Growing Brazil Nut Trees

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Brazil nuts are used in a variety of dishes around the world.
Brazil nuts are used in a variety of dishes around the world. (Image: brazil nuts image by Alison Bowden from Fotolia.com)

Brazil nut trees are exclusive to the Amazonian rain forests of South America. The process of growing a Brazil nut tree can require quite an investment of time and can take between 10 and 20 years to begin producing actual Brazil nuts. Brazil nut trees need to have a nearly perfect ecological setting in order to grow properly and produce the Brazil nuts which are highly sought after. In fact, an intricate balance is necessary between the tree, a species of bees, orchids and a certain type of rodent.

Things You'll Need

  • Undisturbed Amazonian rain forest area
  • Brazil tree fruit
  • Brazil nut tree seeds
  • Orchids
  • Orchid bees

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Growing a Brazil Nut Tree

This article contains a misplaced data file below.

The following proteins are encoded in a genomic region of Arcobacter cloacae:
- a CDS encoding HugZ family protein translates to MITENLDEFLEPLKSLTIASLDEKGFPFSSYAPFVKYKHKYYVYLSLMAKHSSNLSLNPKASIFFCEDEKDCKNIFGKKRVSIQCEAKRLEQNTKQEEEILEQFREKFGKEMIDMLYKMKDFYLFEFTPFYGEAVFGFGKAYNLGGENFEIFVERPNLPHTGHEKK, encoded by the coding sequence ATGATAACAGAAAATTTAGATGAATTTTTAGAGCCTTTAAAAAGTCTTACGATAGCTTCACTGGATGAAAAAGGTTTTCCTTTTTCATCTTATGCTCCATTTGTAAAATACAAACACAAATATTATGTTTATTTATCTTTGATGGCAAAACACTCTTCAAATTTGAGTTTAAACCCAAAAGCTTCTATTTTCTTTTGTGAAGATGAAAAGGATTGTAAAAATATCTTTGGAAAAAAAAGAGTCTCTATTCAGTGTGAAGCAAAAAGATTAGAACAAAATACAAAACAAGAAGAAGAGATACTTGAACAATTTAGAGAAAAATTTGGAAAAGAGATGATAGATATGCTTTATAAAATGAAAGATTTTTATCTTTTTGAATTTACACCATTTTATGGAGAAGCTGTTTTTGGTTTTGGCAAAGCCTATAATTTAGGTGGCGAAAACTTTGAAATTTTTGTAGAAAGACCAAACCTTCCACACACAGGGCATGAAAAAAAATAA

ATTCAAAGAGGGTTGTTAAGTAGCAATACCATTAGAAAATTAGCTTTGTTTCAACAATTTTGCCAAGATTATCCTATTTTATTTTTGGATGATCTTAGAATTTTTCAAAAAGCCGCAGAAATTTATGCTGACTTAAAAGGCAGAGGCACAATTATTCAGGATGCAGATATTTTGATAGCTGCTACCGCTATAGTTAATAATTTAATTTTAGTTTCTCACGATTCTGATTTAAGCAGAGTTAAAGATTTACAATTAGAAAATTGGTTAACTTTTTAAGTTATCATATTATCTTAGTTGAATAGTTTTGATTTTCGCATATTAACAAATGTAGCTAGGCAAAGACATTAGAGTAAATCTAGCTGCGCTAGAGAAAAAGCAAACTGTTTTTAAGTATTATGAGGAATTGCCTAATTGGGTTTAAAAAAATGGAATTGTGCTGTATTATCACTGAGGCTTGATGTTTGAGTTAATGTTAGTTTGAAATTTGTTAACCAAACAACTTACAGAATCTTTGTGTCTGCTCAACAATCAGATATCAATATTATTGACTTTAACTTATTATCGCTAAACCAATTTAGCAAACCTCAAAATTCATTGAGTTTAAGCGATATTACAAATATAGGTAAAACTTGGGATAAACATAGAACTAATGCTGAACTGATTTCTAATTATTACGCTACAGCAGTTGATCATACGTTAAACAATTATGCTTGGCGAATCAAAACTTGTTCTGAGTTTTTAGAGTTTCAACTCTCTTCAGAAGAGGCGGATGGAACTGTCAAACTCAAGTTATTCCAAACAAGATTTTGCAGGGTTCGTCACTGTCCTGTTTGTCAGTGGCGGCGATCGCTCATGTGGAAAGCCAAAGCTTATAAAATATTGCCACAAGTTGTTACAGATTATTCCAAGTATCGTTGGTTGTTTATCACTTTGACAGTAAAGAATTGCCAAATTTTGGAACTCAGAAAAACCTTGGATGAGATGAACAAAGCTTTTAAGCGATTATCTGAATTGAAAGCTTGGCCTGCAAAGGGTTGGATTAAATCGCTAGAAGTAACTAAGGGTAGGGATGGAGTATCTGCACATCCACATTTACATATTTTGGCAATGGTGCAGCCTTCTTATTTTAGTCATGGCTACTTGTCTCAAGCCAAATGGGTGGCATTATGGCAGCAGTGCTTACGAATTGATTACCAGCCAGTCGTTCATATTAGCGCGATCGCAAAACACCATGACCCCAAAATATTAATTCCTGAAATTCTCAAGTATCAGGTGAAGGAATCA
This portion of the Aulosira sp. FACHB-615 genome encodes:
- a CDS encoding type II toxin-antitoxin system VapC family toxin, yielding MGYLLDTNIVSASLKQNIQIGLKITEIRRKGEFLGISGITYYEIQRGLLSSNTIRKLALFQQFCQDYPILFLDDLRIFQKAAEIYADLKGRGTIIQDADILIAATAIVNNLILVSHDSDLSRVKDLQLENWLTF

Locate a large undisturbed portion of Amazonian rain forest along the Amazonian River basin in South America, as the trees grow to be quite thick and over 100 feet tall.

Brazil trees typically grow along the Amazon River.
Brazil trees typically grow along the Amazon River. (Image: phillipine river view - loboc river image by Paul O'Hearn from Fotolia.com)

Locate a Brazil tree fruit, which resembles a cantaloupe, and crack it open to gain access to its seedlings.

In nature, the large agouti rat is the only species able to crack a Brazil nut open with its teeth.
In nature, the large agouti rat is the only species able to crack a Brazil nut open with its teeth. (Image: mouse image by timur1970 from Fotolia.com)

Plant the Brazil nut tree seedlings. Monitor the growth of the trees over the coming years to ensure an undisturbed ecosystem.

The rain forest's fragile ecosystem must be preserved to ensure proper growth of the Brazil nut tree.
The rain forest's fragile ecosystem must be preserved to ensure proper growth of the Brazil nut tree. (Image: Field prepared for new planting image by Dragan Trifunovic from Fotolia.com)

Introduce orchids near the tree once it begins to grow in order to attract a special species of "orchid bees" to naturally pollinate the tree and stimulate growth of the tree, its fruit and nuts.

The United States imports nearly nine tons of Brazil nuts each  year.
The United States imports nearly nine tons of Brazil nuts each year. (Image: Brazil Nuts image by TMLP from Fotolia.com)

References

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